I’ve had the honor and pleasure of serving in the medical device industry since the ‘80s, and I’ve seen a lot of change. Much of that change is exciting and indeed accelerating!!! We’re truly bringing repair, cure, treatment, and relief to patients around the world. As a young engineer, I learned from my boss that helping people through contributions to this industry provides its own fringe benefit. In other words: It’s a perk to be involved in aiding humanity in such a noble cause.
One of the principles drilled into me during my R&D tenure is that “Necessity is the Mother of Invention.” Find the necessity, and you will have found an opportunity to contribute to the noble cause.
It seems that in our present era, we operate under a new paradigm—technology advances into areas we didn’t previously know we needed. My wife and I lament that our luxuries have become our kids’ necessities. When we were growing up, did we know we needed a phone that also takes pictures, has a browser, and a heart rate monitor, and…?
Today, consumers are presented with advances not conceived of previously. Of course, there is still an unmet niche being served; however, the line was long ago blurred between a need and a want .
“Alexa, tell me a joke.”
This phenomenon is not just in consumer electronics. Doctors are asking Silicon Valley engineers to spend more time in the hospital before developing apps (CNBC, Dec. 28, 2018). Why? Because many of the medical apps coming to market fall short of serving the medical functions that they are designed to address. Moreover, last year, an unprecedented $8.1 billion was invested into digital health—an average of $22 million per project.
Today, we’re seeing similar trends in the medical device sector. Everyone certainly wants to live longer (Dr. Kevorkian notwithstanding). And, I believe I speak for everyone when I say that we also want to be free of ailments.
Big Pharma continues to boom. But, in the wake of the CRISPR Babies scandal, I’m led to wonder—how much of today’s research is simply for research’s sake, with no known real-life implications, or...worse...dangerous outcomes.
Moreover, some medical devices are not definitively proven to be more effective than standard treatments – though industry generally does a great job of validating efficacy (sorry Netflix). Case in point: while half of Silicon Valley was drooling over Elizabeth Holmes’ one-drop shop, thousands—scratch that—millions of Walgreens patients were months away from potentially falling prey to unnecessary medical procedures, undiagnosed medical conditions and, perhaps the worst of all, unbridled avarice.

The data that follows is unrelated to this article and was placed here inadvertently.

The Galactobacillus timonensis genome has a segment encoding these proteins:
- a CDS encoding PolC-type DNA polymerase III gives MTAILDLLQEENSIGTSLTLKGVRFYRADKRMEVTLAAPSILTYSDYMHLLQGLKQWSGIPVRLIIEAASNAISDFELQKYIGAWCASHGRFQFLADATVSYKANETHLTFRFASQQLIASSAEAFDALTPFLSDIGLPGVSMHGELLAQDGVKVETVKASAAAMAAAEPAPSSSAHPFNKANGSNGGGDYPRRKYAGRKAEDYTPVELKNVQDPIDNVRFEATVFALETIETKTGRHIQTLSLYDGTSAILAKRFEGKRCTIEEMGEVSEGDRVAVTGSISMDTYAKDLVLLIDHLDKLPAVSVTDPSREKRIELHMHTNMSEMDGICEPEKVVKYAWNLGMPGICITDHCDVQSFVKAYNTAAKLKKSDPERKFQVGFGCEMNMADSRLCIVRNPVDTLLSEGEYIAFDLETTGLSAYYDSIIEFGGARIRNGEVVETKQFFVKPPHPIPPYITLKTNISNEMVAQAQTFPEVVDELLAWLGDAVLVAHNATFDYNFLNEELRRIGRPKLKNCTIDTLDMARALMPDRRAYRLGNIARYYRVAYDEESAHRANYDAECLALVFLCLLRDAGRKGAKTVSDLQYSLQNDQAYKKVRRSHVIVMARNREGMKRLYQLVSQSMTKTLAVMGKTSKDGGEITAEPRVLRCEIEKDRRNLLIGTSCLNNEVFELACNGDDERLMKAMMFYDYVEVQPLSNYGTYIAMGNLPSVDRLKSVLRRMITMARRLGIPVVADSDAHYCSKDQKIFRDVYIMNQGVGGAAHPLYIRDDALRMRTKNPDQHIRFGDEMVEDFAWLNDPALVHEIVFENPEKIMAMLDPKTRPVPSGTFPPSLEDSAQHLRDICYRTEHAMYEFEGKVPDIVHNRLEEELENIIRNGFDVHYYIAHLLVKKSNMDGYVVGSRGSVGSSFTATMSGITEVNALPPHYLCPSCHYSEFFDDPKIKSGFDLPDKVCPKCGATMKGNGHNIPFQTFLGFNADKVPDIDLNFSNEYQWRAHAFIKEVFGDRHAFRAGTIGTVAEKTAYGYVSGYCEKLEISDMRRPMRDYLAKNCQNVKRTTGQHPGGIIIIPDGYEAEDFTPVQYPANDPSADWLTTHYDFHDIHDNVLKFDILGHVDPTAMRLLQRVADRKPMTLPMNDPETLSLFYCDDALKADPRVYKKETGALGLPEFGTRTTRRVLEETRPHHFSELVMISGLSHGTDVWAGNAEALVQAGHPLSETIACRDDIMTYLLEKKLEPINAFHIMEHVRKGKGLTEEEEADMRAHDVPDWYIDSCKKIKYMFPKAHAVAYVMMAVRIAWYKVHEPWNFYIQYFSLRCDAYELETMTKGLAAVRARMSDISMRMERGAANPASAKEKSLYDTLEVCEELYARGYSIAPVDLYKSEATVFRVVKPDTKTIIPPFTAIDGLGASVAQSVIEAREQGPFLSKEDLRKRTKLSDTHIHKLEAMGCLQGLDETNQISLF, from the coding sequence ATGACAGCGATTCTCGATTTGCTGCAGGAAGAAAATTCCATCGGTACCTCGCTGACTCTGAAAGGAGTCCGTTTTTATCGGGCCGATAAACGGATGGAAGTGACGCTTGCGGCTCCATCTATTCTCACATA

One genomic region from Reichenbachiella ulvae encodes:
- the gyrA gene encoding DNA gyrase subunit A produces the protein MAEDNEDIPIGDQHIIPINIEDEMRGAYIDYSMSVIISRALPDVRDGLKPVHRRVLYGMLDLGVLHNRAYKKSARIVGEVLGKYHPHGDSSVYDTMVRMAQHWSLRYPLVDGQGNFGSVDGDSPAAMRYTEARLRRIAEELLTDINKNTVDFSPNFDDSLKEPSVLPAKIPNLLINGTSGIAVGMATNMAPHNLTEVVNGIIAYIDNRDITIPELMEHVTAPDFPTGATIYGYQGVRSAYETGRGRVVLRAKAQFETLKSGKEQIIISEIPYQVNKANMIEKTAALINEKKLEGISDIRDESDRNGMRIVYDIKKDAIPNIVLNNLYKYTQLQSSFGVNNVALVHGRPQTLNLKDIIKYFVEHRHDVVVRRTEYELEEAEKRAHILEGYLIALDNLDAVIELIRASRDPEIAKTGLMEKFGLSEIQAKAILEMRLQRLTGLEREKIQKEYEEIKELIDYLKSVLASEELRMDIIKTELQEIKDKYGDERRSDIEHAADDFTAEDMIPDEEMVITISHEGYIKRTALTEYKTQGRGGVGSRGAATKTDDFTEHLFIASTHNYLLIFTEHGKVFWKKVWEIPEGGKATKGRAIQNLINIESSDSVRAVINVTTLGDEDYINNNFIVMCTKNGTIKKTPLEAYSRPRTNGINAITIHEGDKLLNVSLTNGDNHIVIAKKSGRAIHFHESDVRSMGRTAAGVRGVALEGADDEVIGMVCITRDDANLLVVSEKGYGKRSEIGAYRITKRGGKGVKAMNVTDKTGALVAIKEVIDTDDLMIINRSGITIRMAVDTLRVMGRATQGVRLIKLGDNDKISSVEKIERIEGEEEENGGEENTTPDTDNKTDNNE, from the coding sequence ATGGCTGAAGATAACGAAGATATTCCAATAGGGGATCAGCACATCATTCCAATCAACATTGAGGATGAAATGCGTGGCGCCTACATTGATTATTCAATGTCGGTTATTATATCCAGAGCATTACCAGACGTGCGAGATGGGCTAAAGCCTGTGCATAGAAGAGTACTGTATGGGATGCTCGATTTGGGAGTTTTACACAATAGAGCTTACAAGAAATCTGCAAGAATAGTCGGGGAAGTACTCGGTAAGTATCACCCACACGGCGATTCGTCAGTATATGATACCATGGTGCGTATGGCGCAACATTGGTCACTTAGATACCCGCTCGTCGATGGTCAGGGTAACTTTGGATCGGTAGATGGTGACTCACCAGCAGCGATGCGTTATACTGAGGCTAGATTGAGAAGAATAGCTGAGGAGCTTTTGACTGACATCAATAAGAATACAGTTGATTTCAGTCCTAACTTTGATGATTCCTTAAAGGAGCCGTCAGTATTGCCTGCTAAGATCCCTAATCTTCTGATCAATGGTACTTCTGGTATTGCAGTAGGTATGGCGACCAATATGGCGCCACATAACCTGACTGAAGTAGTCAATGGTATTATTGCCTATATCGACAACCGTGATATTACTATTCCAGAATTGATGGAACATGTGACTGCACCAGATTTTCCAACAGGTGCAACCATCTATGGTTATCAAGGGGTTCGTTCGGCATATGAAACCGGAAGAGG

Our current state includes a huge bolus of the populations nearing or already in retirement. This presents a unique opportunity for enterprising device developers because each ailing person is looking to medical technology to alleviate their suffering and allow them to enjoy their hard-earned free time. But, beware the Shiny Object Syndrome where the mantra has become, “Invention is the Mother of Necessity.”
My intention here is certainly not to throw a wet blanket over innovation. On the contrary, throughout my whole career, I’ve been fascinated by the brilliance of solutions to challenges that were borne from curiosity. Rather, I am simply suggesting we take a step back and try to understand the full-scale implications of our direction.
Imagine a world where those seeking to provide relief are not driven by profit alone. Our industry still carries the original fringe benefit of helping people. The charge is to maintain the noble calling associated with seeking the good of humanity and allow the profits to take a necessary, but secondary position.